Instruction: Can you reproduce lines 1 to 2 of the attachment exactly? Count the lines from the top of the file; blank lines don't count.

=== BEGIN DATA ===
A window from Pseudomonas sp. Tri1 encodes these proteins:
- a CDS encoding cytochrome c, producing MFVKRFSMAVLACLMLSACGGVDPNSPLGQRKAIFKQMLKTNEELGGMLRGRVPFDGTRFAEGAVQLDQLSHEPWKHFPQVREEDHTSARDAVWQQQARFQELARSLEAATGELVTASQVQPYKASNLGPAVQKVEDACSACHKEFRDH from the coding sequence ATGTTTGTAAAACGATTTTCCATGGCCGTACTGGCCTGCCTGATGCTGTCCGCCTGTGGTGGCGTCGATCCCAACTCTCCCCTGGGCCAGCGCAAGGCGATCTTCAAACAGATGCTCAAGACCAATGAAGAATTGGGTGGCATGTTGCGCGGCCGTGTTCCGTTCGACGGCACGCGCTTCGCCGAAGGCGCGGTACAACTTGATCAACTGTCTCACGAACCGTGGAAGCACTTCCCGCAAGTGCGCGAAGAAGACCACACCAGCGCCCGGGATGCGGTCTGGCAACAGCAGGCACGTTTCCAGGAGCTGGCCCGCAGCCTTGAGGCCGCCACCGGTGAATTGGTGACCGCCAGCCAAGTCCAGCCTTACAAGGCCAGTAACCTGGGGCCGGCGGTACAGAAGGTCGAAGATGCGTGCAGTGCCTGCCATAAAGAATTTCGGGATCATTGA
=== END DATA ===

A window from Pseudomonas sp. Tri1 encodes these proteins:
- a CDS encoding cytochrome c, producing MFVKRFSMAVLACLMLSACGGVDPNSPLGQRKAIFKQMLKTNEELGGMLRGRVPFDGTRFAEGAVQLDQLSHEPWKHFPQVREEDHTSARDAVWQQQARFQELARSLEAATGELVTASQVQPYKASNLGPAVQKVEDACSACHKEFRDH from the coding sequence ATGTTTGTAAAACGATTTTCCATGGCCGTACTGGCCTGCCTGATGCTGTCCGCCTGTGGTGGCGTCGATCCCAACTCTCCCCTGGGCCAGCGCAAGGCGATCTTCAAACAGATGCTCAAGACCAATGAAGAATTGGGTGGCATGTTGCGCGGCCGTGTTCCGTTCGACGGCACGCGCTTCGCCGAAGGCGCGGTACAACTTGATCAACTGTCTCACGAACCGTGGAAGCACTTCCCGCAAGTGCGCGAAGAAGACCACACCAGCGCCCGGGATGCGGTCTGGCAACAGCAGGCACGTTTCCAGGAGCTGGCCCGCAGCCTTGAGGCCGCCACCGGTGAATTGGTGACCGCCAGCCAAGTCCAGCCTTACAAGGCCAGTAACCTGGGGCCGGCGGTACAGAAGGTCGAAGATGCGTGCAGTGCCTGCCATAAAGAATTTCGGGATCATTGA